3D Reconstruction from biplanar x-ray

3D Reconstruction from biplanar x-ray


CT scans provide detailed 3D view of internal organs including bones. It plays an important role in diagnosing various diseases and when doing trauma surgery. However, CT scan is not accessible in most rural areas, and many people even in urban areas cannot access it because of high costs. Medical professionals therefore rely on X-ray scans which are much lower cost and are widely available even in rural areas. But X-ray images do not provide the full 3D picture of internal structures and can lead to sub-optimal clinical outcomes. Hence, many people in countries like Nepal are unable to get high quality trauma surgery or diagnosis of orthopedic diseases that require high quality 3D bone imaging. 

Research Aim 

Our research aims to develop AI system that can take two (or very few) X-ray scans from different angles and reconstruct accurately 3D bone structures to improve diagnosis and surgical planning. Building such a tool will make high quality 3D imaging from low-cost easily available X-ray scans accessible and affordable to a large fraction of people currently deprived of quality care due to expensive CT scans. 

Current Stage of our Research 

Some scientists from around the world have explored and built AI methods to reconstruct 3D images from two X-ray scans taken from the front and side views. However, these methods were not compared properly to each other. Moreover, it is not clear if these methods really help in clinical decision making, as they were assessed primarily using technical image-based metrics; not using the metrics relevant to clinical parameters. These methods were not easily available to use and test for other researchers.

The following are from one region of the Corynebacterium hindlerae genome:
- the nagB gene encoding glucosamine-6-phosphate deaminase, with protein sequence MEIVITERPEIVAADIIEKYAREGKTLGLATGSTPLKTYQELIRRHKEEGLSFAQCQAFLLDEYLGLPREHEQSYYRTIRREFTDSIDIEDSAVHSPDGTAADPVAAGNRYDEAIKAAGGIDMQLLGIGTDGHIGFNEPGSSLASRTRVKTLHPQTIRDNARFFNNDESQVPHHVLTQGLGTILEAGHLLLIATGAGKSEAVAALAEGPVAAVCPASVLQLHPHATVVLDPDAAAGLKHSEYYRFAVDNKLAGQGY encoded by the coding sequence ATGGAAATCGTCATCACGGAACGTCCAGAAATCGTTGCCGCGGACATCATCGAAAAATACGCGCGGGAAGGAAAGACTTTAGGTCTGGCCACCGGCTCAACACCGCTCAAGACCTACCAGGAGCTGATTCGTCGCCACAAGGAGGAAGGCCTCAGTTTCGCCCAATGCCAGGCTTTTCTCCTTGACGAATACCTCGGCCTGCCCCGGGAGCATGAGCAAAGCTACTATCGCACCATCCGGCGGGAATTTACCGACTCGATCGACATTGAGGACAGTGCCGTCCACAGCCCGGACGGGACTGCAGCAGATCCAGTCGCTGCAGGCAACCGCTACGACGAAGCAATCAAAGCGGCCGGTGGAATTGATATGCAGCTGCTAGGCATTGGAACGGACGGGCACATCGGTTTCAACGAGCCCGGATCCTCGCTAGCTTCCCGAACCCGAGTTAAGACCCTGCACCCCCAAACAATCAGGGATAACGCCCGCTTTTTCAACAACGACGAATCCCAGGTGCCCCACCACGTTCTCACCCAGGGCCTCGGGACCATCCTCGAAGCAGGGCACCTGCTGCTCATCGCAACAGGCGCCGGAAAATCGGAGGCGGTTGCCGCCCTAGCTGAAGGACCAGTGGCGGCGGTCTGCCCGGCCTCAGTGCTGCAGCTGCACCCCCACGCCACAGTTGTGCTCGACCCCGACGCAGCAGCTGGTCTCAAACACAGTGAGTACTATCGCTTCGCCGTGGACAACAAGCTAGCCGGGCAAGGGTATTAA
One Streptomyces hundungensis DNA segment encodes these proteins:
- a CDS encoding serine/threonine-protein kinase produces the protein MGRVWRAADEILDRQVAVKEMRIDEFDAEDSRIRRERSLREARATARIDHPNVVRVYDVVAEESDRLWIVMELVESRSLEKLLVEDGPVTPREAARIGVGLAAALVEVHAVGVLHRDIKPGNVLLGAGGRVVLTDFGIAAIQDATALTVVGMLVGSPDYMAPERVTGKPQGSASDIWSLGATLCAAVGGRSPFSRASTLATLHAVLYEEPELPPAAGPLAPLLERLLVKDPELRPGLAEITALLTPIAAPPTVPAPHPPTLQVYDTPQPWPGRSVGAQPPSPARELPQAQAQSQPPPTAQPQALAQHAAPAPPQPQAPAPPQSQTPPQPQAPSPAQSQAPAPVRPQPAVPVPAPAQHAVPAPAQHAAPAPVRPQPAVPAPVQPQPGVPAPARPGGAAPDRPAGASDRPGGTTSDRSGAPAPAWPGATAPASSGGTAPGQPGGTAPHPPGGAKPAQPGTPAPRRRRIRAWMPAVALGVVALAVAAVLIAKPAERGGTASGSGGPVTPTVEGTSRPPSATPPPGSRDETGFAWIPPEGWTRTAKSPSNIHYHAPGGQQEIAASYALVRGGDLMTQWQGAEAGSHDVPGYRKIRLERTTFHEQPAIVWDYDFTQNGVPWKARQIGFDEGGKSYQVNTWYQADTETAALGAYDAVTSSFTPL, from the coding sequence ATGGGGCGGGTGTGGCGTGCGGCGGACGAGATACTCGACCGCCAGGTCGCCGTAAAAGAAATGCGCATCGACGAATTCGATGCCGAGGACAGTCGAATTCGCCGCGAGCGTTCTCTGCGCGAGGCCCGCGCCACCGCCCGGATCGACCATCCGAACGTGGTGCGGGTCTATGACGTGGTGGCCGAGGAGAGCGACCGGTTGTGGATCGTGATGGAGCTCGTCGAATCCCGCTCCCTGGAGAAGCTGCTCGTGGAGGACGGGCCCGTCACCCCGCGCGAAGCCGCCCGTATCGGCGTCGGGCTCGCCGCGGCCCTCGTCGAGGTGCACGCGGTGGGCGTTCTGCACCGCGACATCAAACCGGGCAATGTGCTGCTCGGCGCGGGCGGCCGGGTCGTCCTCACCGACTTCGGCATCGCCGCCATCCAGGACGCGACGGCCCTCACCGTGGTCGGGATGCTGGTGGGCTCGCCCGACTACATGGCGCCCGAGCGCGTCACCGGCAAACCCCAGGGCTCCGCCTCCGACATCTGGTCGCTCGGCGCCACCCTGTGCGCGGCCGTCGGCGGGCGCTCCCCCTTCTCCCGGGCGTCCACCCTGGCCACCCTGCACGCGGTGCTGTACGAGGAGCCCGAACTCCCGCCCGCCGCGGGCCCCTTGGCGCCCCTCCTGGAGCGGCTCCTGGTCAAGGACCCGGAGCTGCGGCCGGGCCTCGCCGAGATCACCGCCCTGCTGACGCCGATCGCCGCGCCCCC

As a first step towards clinical adoption, we implemented major AI methods and compared their performance in terms of metrics that are directly relevant to clinicians including bone morphometry parameters.  We performed thorough evaluation on major bones including vertebra, pelvic bones, ribs and femur. This paves the path for meaningful intervention including reconstructing fractured bones and building robust systems that can work on challenging clinical environments such as low-powered X-rays. 

Outcomes so far 

We identified the best AI methods from among those currently described in the literature. We found various gaps in how these methods are evaluated and provided complimentary tools for better evaluation [1] that will help measure if the future methods will actually help better clinical outcomes.  

[1] Shakya, Mahesh and Khanal Bishesh. “Benchmarking Encoder-Decoder architectures for Biplanar X-ray to 3D Shape Reconstruction.” arXiv preprint arXiv:2309.13587(2023) (to appear at NeurIPS 2023) 

Note: top 10 scientific venue for research articles in any scientific disciplines by h5-index, and one of the top AI venues (h5-index ranking) 

Funding Agencies 

Self-funded by NAAMII 


Mahesh Shakya and Bishesh Khanal 

Research Themes: Transforming Global health with AI (TOGAI)
Project Category: Computer Vision, Machine Learning, Medical Imaging